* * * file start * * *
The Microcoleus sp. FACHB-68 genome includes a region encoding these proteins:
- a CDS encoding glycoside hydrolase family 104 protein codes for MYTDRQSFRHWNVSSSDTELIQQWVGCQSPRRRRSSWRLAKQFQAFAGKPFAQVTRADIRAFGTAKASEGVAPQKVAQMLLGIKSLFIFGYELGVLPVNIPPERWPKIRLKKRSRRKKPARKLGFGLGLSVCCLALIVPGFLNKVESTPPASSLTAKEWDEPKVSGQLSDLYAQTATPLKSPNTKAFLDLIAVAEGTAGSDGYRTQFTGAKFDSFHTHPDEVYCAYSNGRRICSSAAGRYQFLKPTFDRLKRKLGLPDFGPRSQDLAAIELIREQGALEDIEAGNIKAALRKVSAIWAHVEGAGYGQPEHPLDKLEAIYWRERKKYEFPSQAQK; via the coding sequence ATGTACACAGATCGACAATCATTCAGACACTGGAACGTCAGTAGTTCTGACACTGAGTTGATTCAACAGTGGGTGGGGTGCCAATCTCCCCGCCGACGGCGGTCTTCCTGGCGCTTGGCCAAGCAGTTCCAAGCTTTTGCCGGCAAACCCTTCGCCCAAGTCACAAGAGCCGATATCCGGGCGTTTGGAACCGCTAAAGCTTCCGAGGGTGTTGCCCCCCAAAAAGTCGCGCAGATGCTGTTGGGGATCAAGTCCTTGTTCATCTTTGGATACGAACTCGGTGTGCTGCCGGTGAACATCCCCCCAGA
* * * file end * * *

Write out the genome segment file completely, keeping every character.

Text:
The Microcoleus sp. FACHB-68 genome includes a region encoding these proteins:
- a CDS encoding glycoside hydrolase family 104 protein codes for MYTDRQSFRHWNVSSSDTELIQQWVGCQSPRRRRSSWRLAKQFQAFAGKPFAQVTRADIRAFGTAKASEGVAPQKVAQMLLGIKSLFIFGYELGVLPVNIPPERWPKIRLKKRSRRKKPARKLGFGLGLSVCCLALIVPGFLNKVESTPPASSLTAKEWDEPKVSGQLSDLYAQTATPLKSPNTKAFLDLIAVAEGTAGSDGYRTQFTGAKFDSFHTHPDEVYCAYSNGRRICSSAAGRYQFLKPTFDRLKRKLGLPDFGPRSQDLAAIELIREQGALEDIEAGNIKAALRKVSAIWAHVEGAGYGQPEHPLDKLEAIYWRERKKYEFPSQAQK; via the coding sequence ATGTACACAGATCGACAATCATTCAGACACTGGAACGTCAGTAGTTCTGACACTGAGTTGATTCAACAGTGGGTGGGGTGCCAATCTCCCCGCCGACGGCGGTCTTCCTGGCGCTTGGCCAAGCAGTTCCAAGCTTTTGCCGGCAAACCCTTCGCCCAAGTCACAAGAGCCGATATCCGGGCGTTTGGAACCGCTAAAGCTTCCGAGGGTGTTGCCCCCCAAAAAGTCGCGCAGATGCTGTTGGGGATCAAGTCCTTGTTCATCTTTGGATACGAACTCGGTGTGCTGCCGGTGAACATCCCCCCAGA